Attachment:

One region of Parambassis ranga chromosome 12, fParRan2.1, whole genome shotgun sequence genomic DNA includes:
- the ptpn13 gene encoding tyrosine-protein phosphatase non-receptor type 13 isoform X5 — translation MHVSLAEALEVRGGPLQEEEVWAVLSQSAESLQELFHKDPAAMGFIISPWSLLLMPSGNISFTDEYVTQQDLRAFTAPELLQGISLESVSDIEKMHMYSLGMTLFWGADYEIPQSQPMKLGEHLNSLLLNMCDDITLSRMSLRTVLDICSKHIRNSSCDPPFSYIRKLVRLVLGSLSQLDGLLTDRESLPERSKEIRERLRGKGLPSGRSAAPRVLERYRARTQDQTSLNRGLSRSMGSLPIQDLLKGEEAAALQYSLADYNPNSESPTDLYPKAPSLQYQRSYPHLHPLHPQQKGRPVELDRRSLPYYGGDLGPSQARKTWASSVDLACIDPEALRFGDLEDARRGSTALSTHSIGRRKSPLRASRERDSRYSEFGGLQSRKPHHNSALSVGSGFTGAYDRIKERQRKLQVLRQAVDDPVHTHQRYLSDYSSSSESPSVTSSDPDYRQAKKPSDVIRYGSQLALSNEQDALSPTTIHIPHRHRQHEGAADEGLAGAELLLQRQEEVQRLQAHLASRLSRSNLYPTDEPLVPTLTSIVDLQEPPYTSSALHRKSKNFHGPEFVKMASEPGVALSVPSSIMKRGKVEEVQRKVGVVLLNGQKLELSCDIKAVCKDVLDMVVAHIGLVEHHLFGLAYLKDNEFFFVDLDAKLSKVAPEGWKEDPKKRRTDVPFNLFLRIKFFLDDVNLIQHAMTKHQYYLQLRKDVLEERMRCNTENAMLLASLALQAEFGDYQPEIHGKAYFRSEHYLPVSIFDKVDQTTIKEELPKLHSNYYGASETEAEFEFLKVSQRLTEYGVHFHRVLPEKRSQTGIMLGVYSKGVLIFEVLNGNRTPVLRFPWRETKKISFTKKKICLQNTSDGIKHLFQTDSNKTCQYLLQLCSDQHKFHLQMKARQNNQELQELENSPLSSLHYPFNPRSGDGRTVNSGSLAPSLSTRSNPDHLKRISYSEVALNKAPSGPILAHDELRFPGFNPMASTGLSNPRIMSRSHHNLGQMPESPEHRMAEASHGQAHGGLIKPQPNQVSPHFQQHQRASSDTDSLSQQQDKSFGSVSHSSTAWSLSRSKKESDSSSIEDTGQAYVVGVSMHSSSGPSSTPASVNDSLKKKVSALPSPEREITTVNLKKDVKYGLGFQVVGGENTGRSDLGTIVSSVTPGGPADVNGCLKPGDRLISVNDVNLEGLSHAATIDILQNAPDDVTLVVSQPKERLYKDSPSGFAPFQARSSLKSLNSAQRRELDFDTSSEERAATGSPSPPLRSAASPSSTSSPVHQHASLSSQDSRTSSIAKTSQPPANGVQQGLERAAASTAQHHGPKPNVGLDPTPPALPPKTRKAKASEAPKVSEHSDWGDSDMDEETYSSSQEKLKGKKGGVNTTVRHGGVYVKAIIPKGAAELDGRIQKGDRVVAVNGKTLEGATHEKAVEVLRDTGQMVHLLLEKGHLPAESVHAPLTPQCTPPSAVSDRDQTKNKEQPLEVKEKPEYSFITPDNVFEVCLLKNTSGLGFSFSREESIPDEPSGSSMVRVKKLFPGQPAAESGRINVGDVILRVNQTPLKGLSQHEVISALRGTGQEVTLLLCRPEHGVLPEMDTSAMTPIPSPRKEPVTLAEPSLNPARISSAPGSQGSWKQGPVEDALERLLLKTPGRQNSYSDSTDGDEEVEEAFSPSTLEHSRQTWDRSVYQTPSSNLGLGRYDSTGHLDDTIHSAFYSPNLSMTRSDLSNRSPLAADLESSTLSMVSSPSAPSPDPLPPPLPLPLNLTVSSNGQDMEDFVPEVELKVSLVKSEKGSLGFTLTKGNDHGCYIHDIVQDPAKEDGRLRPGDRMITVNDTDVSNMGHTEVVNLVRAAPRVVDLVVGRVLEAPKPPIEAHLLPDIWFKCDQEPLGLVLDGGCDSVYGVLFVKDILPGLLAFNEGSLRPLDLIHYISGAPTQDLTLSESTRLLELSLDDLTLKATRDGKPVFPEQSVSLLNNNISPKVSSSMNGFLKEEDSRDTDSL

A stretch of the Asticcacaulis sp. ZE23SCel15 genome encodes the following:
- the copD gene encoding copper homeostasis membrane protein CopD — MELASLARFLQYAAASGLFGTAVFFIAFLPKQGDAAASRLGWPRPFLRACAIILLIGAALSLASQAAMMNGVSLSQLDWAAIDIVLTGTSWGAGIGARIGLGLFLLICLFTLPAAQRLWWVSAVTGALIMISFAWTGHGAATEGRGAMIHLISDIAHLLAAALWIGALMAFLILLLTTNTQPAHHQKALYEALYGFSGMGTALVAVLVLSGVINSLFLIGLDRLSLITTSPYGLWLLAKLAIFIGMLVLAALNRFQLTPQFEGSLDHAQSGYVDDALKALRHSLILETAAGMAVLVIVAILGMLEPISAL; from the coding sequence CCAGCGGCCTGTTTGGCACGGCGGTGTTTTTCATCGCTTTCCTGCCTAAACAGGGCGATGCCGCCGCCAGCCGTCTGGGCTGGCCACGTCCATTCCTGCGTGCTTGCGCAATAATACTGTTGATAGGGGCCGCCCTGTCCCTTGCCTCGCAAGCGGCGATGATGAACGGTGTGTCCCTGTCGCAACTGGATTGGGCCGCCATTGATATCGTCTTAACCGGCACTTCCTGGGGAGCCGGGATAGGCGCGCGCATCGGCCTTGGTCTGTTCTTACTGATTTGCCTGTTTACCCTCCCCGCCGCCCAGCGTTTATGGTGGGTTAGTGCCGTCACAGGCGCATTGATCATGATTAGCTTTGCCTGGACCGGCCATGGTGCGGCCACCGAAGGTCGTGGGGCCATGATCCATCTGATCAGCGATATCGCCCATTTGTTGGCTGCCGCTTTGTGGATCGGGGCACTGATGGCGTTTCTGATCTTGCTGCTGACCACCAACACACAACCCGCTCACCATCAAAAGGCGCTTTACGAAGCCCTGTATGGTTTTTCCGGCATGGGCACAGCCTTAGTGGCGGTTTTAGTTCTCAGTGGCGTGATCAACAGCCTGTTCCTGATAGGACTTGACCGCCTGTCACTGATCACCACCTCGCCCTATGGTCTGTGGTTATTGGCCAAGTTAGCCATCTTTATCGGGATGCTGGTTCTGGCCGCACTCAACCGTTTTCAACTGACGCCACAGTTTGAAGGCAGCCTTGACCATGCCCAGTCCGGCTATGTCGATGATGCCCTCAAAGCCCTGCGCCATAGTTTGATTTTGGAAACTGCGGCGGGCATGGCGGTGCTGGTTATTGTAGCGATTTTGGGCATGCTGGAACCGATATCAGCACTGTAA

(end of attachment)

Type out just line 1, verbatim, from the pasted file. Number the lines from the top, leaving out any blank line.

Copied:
One region of Parambassis ranga chromosome 12, fParRan2.1, whole genome shotgun sequence genomic DNA includes: